The effect of dissolved barium on biogeochemical processes at cold seeps

Aloisi, Giovanni, Wallmann, Klaus, Bollwerk, Sandra M., Derkachev, Alexander, Bohrmann, Gerhard and Suess, Erwin (2004) The effect of dissolved barium on biogeochemical processes at cold seeps Geochimica et Cosmochimica Acta, 68 (8). pp. 1735-1748. DOI 10.1016/j.gca.2003.10.010.

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A numerical model was applied to investigate and quantify the biogeochemical processes fueled by the expulsion of barium and methane-rich fluids in the sediments of a giant cold-seep area in the Derugin Basin (Sea of Okhotsk). Geochemical profiles of dissolved Ba2+, Sr2+, Ca2+, SO42−, HS−, DIC, I− and of calcium carbonate (CaCO3) were fitted numerically to constrain the transport processes and the kinetics of biogeochemical reactions. The model results indicate that the anaerobic oxidation of methane (AOM) is the major process proceeding at a depth-integrated rate of 4.9 μmol cm−2 a−1, followed by calcium carbonate and strontian barite precipitation/dissolution processes having a total depth-integrated rate of 2.1 μmol cm−2 a−1. At the low seepage rate prevailing at our study site (0.14 cm a−1) all of the rising barium is consumed by precipitation of barite in the sedimentary column and no benthic barium flux is produced. Numerical experiments were run to investigate the response of this diagenetic environment to variations of hydrological and biogeochemical conditions. Our results show that relatively low rates of fluid flow (<∼5 cm a−1) promote the dispersed precipitation of up to 26 wt% of barite and calcium carbonate throughout the uppermost few meters of the sedimentary column. Distinct and persistent events (several hundreds of years long) of more vigorous fluid flow (from 20–110 cm a−1), instead, result in the formation of barite-carbonate crusts near the sediment surface. Competition between barium and methane for sulfate controls the mineralogy of these sediment precipitates such that at low dissolved methane/barium ratios (<4–11) barite precipitation dominates, while at higher methane/barium ratios sulfate availability is limited by AOM and calcium carbonate prevails. When seepage rates exceed 110 cm a−1, barite precipitation occurs at the seafloor and is so rapid that barite chimneys form in the water column. In the Derugin Basin, spectacular barite constructions up to 20 m high, which cover an area of roughly 22 km2 and contain in excess of 5 million tons of barite, are built through this process. In these conditions, our model calculates a flux of barium to the water column of at least 20 μmol cm−2 a−1. We estimate that a minimum of 0.44 × 106 mol a−1 are added to the bottom waters of the Derugin Basin by cold seep processes, likely affecting the barium cycle in the Sea of Okhotsk.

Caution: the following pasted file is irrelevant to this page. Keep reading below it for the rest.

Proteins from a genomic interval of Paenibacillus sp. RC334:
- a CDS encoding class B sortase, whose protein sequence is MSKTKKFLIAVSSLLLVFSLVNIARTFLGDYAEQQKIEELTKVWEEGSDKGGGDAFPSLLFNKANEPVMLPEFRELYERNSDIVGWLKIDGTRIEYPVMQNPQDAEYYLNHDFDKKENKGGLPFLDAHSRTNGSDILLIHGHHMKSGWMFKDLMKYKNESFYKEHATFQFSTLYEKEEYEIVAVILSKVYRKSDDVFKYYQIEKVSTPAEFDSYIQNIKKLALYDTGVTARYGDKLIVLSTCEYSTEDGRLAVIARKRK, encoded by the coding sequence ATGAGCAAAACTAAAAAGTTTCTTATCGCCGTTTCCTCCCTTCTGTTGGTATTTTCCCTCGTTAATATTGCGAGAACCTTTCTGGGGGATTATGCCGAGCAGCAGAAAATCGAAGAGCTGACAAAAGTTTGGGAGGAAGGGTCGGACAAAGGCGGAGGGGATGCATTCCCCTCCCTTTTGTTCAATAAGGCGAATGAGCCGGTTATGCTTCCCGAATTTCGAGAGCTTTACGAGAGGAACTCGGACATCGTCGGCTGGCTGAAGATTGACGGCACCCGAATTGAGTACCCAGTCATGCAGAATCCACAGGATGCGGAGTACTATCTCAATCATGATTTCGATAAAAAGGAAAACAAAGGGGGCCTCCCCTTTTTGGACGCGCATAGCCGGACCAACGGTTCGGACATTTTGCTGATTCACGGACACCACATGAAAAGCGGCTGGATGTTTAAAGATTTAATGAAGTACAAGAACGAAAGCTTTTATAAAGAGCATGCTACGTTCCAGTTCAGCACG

Document Type: Article
Research affiliation: OceanRep > GEOMAR > FB2 Marine Biogeochemistry > FB2-MG Marine Geosystems
Refereed: Yes
DOI etc.: 10.1016/j.gca.2003.10.010
ISSN: 0016-7037
Projects: KOMEX
Date Deposited: 03 Dec 2008 16:50
Last Modified: 08 Sep 2017 09:21

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